April 26, 2014
I will also put links of the websites found/used. If you could email the others to do the same if they haven’t had the brilliant idea already, please kindly do so.
LOTS OF THIS WAS COPIED AND PASTEDONLY BECAUSE I KNOW I WILL END UP REWORDING IT SO.
Charles VIII famous expedition starts the fashion culture in France.
End of the 15th Century: Men short and ornamental mantle, a broad-brimmed hat covered with feathers, and trunk hose, the ample dimensions of which earned for them the name of trousses.
End of 15th century: Women wore the bodies of their dresses closely fitting to the figure, embroidered, trimmed with lace, and covered with gilt ornaments; the sleeves were very large and open, and for the most part they still adhered to the heavy and ungraceful head-dress of Queen Anne of Brittany.
The principal characteristic of the Renaissance female dress was its fullness; men's, on the contrary, with the exception of the mantle or the upper garment, was usually tight and very scanty. (Copied and pasted from the article)
16th Century: May have been the start of what we wear now.
Men adopted clothes closely fitting to the body; overcoats with tight sleeves, felt hats with more or less wide brims, and closed shoes and boots.
Women also wore their dresses closely fitting to the figure, with tight sleeves, low-crowned hats, and richly-trimmed petticoats.
Hair was turned over in rolls, and adorned with precious stones, and was surmounted by a small cap, coquettishly placed either on one side or on the top of the head, and ornamented with gold chains, jewels, and feathers.
Skirts were tight at the waist and went out and open until they hit the ground, they also showed a under petticoat
Men had the same sort of idea, there trunk hose tight and around the waist puffed out.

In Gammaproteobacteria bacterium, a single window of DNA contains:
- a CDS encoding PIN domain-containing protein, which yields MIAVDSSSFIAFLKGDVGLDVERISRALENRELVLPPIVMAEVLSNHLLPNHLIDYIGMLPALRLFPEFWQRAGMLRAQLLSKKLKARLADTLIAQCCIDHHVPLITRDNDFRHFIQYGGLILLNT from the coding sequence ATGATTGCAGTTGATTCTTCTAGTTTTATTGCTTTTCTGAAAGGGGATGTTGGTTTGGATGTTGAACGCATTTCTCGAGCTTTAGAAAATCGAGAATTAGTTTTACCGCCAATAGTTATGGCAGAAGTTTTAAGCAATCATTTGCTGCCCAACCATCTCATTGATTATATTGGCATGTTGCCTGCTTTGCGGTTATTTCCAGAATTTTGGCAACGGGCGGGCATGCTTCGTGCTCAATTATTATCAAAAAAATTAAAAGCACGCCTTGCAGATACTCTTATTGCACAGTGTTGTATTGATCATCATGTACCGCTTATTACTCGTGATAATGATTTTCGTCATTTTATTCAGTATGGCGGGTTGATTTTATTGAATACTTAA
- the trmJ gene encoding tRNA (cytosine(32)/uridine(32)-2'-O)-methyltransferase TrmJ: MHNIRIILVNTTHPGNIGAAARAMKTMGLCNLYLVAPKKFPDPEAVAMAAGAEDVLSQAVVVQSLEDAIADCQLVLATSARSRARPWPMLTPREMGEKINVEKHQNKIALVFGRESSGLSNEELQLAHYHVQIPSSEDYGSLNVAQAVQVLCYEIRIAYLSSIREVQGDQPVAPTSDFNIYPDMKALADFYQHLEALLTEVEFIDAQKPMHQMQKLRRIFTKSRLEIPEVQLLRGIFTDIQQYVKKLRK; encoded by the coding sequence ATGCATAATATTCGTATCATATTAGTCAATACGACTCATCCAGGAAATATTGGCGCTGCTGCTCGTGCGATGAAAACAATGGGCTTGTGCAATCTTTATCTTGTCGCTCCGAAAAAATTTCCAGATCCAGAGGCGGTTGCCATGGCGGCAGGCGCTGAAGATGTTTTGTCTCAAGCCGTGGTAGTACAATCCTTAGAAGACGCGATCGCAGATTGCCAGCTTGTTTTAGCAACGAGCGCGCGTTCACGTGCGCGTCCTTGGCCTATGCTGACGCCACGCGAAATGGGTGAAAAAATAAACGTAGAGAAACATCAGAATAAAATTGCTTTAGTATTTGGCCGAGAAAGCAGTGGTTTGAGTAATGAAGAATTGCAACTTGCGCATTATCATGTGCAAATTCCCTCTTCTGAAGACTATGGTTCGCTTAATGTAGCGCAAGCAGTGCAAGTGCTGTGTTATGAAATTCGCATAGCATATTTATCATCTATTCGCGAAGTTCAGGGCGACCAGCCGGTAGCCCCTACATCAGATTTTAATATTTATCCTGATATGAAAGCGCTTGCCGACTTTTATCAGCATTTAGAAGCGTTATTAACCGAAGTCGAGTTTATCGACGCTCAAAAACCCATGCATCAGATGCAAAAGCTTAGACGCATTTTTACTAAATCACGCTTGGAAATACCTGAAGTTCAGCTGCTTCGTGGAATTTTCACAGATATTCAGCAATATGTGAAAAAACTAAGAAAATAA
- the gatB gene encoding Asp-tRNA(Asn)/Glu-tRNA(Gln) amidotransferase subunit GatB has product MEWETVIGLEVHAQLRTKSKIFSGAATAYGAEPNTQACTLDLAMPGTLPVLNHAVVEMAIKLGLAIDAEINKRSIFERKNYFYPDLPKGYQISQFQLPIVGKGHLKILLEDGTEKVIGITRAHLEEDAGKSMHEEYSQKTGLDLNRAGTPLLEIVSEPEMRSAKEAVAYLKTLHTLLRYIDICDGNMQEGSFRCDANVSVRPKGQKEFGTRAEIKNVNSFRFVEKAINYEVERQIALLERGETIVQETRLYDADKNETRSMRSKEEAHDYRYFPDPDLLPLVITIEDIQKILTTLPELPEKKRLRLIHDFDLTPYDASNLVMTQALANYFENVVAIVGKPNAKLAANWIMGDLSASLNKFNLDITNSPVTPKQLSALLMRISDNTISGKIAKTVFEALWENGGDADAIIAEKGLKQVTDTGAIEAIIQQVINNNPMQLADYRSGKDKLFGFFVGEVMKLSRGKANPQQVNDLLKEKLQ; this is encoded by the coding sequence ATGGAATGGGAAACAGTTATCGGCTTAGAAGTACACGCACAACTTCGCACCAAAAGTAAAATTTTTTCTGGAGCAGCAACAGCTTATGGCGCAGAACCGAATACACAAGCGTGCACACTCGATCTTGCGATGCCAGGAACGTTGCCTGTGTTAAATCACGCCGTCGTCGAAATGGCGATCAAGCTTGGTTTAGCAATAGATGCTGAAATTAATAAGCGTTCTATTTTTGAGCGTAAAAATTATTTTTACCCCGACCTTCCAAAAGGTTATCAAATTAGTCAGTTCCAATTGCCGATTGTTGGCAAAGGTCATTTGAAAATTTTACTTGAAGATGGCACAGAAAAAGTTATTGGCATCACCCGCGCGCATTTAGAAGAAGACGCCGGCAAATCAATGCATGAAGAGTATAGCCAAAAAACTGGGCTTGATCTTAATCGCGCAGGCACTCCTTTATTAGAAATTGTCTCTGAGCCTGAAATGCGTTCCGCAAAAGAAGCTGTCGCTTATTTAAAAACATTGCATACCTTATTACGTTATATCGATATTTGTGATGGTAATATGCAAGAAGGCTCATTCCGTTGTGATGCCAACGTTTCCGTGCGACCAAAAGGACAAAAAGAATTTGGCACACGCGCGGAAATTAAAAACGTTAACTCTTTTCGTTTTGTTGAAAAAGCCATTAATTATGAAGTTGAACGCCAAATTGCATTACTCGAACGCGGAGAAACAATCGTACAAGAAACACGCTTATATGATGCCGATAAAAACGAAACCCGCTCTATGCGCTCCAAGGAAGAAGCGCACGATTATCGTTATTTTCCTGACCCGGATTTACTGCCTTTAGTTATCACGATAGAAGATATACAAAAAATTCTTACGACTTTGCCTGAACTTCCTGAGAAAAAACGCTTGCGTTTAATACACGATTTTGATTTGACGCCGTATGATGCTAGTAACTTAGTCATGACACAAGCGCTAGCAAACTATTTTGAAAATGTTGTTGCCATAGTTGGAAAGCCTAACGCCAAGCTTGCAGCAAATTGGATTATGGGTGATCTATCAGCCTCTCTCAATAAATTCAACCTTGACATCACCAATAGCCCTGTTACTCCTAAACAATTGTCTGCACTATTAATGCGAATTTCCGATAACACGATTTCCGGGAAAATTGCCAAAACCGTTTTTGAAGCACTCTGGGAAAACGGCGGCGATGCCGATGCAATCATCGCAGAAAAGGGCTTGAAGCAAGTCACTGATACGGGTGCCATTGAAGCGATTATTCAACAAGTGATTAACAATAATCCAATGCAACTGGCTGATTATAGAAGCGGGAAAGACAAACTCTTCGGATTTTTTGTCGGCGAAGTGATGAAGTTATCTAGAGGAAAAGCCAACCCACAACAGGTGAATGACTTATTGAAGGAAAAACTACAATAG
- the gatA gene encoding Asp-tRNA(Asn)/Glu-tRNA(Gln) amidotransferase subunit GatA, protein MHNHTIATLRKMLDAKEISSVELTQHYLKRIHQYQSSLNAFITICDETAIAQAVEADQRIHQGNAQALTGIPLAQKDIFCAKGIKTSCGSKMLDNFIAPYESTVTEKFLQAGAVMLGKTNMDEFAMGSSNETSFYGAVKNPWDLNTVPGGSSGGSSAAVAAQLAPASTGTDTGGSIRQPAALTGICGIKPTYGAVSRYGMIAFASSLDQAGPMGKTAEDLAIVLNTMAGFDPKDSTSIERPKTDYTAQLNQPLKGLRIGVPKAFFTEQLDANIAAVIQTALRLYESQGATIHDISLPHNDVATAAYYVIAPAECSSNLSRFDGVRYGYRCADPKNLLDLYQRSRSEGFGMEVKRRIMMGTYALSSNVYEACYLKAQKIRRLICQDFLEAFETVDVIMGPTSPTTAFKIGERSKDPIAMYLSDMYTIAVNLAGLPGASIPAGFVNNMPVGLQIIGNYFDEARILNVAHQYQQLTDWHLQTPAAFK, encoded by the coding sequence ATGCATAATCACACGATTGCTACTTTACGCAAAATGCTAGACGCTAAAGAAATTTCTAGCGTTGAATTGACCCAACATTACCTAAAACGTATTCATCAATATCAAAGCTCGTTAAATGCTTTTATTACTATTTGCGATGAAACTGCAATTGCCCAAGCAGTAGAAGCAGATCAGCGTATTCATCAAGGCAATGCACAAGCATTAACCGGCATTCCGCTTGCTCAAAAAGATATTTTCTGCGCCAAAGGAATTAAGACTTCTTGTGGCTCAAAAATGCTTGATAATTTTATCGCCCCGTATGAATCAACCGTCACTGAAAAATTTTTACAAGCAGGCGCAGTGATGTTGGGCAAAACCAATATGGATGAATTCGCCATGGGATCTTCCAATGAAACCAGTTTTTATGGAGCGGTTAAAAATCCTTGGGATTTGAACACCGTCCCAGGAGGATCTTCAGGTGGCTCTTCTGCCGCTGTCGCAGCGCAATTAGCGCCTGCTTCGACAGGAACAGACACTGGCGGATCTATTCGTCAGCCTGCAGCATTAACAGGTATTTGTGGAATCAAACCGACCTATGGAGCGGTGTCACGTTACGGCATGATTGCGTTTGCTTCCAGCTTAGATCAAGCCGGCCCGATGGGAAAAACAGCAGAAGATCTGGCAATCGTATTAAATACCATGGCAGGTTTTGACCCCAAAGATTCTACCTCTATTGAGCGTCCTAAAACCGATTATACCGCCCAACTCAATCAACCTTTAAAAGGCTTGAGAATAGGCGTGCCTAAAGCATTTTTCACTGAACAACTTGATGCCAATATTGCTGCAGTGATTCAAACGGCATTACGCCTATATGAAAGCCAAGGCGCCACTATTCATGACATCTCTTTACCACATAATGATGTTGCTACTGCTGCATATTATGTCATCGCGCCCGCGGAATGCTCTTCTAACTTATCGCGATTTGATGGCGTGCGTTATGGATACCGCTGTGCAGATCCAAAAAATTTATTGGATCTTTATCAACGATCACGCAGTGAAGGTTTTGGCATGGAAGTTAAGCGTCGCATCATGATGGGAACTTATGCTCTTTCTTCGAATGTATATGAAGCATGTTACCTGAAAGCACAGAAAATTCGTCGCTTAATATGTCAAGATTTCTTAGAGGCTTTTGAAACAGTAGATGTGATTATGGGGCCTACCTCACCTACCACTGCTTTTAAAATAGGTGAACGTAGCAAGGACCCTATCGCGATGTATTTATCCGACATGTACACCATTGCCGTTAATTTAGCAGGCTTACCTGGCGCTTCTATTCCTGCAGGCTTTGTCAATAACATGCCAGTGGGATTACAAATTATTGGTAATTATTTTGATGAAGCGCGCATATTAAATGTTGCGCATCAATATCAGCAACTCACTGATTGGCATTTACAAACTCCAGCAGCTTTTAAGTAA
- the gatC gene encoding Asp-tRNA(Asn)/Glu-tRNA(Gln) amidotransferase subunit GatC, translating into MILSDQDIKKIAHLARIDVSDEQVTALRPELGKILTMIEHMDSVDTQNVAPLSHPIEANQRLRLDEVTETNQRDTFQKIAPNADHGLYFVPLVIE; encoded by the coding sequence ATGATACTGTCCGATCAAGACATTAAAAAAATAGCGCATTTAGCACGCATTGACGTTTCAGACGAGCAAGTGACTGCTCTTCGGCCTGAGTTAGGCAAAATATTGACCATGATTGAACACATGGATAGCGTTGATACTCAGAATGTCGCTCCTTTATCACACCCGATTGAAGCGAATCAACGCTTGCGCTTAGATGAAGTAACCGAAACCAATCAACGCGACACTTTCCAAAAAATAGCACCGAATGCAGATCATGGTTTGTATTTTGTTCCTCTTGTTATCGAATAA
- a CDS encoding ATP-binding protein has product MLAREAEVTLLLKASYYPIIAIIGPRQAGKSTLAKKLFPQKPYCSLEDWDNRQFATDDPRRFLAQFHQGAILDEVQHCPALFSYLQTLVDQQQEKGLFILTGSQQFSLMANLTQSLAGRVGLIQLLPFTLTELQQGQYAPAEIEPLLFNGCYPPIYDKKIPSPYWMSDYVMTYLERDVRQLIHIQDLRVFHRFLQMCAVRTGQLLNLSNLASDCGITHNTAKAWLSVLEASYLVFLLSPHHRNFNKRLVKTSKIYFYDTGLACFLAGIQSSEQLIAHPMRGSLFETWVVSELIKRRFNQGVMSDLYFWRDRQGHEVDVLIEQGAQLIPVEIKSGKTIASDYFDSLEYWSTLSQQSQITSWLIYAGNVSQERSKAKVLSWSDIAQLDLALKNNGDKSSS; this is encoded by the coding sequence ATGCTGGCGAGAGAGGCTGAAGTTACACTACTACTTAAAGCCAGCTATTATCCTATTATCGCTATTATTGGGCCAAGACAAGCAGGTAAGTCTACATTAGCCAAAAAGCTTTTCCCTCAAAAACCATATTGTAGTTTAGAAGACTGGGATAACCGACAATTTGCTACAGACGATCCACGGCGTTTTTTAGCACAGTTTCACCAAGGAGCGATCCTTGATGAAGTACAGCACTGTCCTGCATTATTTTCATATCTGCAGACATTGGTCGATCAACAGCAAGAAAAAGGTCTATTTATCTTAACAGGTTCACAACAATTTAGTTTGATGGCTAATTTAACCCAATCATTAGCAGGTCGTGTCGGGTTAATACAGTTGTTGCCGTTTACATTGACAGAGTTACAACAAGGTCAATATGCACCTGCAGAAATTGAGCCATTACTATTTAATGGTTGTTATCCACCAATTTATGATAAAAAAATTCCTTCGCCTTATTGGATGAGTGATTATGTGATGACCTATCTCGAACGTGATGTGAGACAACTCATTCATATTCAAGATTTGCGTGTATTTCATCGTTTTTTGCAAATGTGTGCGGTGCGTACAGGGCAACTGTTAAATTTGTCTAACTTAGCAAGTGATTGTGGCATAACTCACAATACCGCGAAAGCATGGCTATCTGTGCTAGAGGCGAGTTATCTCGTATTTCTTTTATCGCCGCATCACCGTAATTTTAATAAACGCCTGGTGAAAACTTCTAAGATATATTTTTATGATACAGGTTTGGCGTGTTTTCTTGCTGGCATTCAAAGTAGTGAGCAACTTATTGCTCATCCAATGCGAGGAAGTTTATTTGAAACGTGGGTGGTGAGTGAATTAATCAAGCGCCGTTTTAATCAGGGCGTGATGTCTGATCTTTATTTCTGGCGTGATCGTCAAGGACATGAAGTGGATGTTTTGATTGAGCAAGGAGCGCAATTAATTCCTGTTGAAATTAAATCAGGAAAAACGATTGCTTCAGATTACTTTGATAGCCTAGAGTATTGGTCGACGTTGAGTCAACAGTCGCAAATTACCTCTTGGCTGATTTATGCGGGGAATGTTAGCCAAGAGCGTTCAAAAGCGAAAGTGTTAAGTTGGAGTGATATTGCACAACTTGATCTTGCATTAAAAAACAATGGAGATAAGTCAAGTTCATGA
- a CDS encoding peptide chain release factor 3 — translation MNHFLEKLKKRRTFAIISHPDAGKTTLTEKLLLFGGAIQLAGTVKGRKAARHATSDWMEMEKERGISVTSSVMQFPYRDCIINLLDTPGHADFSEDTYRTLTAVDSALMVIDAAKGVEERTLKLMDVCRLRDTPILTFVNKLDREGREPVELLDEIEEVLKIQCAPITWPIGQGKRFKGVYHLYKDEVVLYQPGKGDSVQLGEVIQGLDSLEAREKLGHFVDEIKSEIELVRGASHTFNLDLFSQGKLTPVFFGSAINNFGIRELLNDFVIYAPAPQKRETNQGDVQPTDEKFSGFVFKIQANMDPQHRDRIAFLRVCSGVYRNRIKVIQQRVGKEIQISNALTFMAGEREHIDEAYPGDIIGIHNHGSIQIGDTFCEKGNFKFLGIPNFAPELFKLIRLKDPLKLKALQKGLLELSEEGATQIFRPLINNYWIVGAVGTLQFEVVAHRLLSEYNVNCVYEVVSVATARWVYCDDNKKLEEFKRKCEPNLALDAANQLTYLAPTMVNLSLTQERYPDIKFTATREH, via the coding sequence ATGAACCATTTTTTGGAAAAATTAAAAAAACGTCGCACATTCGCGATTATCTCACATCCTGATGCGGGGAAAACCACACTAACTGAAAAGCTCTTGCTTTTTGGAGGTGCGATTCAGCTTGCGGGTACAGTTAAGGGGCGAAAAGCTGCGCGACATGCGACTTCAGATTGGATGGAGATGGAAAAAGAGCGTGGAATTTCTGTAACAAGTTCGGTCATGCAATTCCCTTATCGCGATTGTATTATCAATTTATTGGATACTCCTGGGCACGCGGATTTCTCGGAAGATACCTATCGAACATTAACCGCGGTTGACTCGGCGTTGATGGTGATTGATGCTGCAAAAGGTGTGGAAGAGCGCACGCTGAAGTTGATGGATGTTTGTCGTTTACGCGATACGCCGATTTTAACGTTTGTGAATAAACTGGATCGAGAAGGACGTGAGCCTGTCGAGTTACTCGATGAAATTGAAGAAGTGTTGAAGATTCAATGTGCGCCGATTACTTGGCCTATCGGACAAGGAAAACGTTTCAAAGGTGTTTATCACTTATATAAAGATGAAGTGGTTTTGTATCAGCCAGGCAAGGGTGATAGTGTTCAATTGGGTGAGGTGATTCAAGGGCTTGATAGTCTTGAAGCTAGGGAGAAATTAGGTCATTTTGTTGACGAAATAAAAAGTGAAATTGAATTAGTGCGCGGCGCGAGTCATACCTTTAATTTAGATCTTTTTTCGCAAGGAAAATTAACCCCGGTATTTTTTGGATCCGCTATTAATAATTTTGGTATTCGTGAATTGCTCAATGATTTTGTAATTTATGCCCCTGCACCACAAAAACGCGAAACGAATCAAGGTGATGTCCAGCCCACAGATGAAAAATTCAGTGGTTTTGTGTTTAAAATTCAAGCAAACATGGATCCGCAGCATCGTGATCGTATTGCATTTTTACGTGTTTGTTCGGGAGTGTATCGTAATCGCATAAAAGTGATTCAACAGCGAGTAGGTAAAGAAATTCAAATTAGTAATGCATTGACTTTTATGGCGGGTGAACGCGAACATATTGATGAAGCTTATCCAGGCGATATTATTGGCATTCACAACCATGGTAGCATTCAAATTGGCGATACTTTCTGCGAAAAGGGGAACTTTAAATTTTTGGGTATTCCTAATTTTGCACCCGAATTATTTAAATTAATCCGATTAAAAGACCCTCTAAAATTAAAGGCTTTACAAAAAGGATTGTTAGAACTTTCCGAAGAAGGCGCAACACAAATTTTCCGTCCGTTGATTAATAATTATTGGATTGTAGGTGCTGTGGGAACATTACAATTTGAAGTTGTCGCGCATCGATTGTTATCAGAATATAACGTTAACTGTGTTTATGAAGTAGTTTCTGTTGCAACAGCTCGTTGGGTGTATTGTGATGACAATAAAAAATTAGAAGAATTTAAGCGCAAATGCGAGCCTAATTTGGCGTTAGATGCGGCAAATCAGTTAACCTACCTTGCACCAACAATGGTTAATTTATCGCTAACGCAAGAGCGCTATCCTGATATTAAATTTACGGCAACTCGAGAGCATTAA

They wore a cloak, which only reached as far as the hips, and was always much ornamented; they carried a smooth or ribbed cap on one side of the head, and a small upright collar adorned the coat.
The collar was replaced however by the high, starched ruff, which was kept out by wires; ladies wore it still larger, when it had somewhat the appearance of an open fan at the back of the neck.
In Italy, dress always maintained a certain character of grandeur, ever recalling the fact that the influence of antiquity was not quite lost.
Germany, Switzerland, and Holland garments had generally a heavy and massive appearance.
England uniformly studied a kind of instinctive elegance and propriety.
Spain invariably partook of the heaviness peculiar to Germany, either because the Gothic element still prevailed there, or that the Walloon fashions had a special attraction to her owing to associations and general usage.
France was fickle and capricious, fantastical and wavering, but not from indifference, but because she was always ready to borrow from every quarter anything which pleased her. She, however, never failed to put her own stamp on whatever she adopted, thus making any fashion essentially French, even though she had only just borrowed it from Spain, England, Germany, or Italy.
(Who are they talking about when they she??)
Under Francis I., the Renaissance fashion adopted from Italy remained almost stationary. Under Henri II., and especially after the death of that prince, the taste for frivolities made immense progress, and the style of dress in ordinary use seemed day by day to lose the few traces of dignity which it had previously possessed.
Catherine de' Medici had introduced the fashion…